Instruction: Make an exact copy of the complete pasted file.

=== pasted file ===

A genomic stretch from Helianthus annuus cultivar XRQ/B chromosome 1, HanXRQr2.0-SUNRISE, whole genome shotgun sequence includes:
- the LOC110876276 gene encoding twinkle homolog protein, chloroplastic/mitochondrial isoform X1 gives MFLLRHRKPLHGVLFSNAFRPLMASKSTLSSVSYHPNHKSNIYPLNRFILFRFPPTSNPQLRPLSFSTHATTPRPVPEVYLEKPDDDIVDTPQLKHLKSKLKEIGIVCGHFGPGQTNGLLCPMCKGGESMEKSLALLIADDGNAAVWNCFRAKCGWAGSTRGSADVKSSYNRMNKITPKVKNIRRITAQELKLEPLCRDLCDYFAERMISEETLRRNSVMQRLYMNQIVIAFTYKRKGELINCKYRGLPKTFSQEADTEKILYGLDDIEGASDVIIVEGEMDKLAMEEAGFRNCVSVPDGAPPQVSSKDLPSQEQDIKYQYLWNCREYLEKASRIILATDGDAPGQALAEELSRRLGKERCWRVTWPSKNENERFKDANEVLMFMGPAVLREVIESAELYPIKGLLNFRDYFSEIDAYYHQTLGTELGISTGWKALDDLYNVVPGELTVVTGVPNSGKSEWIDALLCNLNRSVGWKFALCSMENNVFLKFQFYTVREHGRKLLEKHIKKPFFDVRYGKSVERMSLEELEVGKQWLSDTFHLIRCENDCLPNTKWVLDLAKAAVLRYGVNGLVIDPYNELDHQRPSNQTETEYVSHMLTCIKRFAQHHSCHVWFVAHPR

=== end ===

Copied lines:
A genomic stretch from Helianthus annuus cultivar XRQ/B chromosome 1, HanXRQr2.0-SUNRISE, whole genome shotgun sequence includes:
- the LOC110876276 gene encoding twinkle homolog protein, chloroplastic/mitochondrial isoform X1 gives MFLLRHRKPLHGVLFSNAFRPLMASKSTLSSVSYHPNHKSNIYPLNRFILFRFPPTSNPQLRPLSFSTHATTPRPVPEVYLEKPDDDIVDTPQLKHLKSKLKEIGIVCGHFGPGQTNGLLCPMCKGGESMEKSLALLIADDGNAAVWNCFRAKCGWAGSTRGSADVKSSYNRMNKITPKVKNIRRITAQELKLEPLCRDLCDYFAERMISEETLRRNSVMQRLYMNQIVIAFTYKRKGELINCKYRGLPKTFSQEADTEKILYGLDDIEGASDVIIVEGEMDKLAMEEAGFRNCVSVPDGAPPQVSSKDLPSQEQDIKYQYLWNCREYLEKASRIILATDGDAPGQALAEELSRRLGKERCWRVTWPSKNENERFKDANEVLMFMGPAVLREVIESAELYPIKGLLNFRDYFSEIDAYYHQTLGTELGISTGWKALDDLYNVVPGELTVVTGVPNSGKSEWIDALLCNLNRSVGWKFALCSMENNVFLKFQFYTVREHGRKLLEKHIKKPFFDVRYGKSVERMSLEELEVGKQWLSDTFHLIRCENDCLPNTKWVLDLAKAAVLRYGVNGLVIDPYNELDHQRPSNQTETEYVSHMLTCIKRFAQHHSCHVWFVAHPR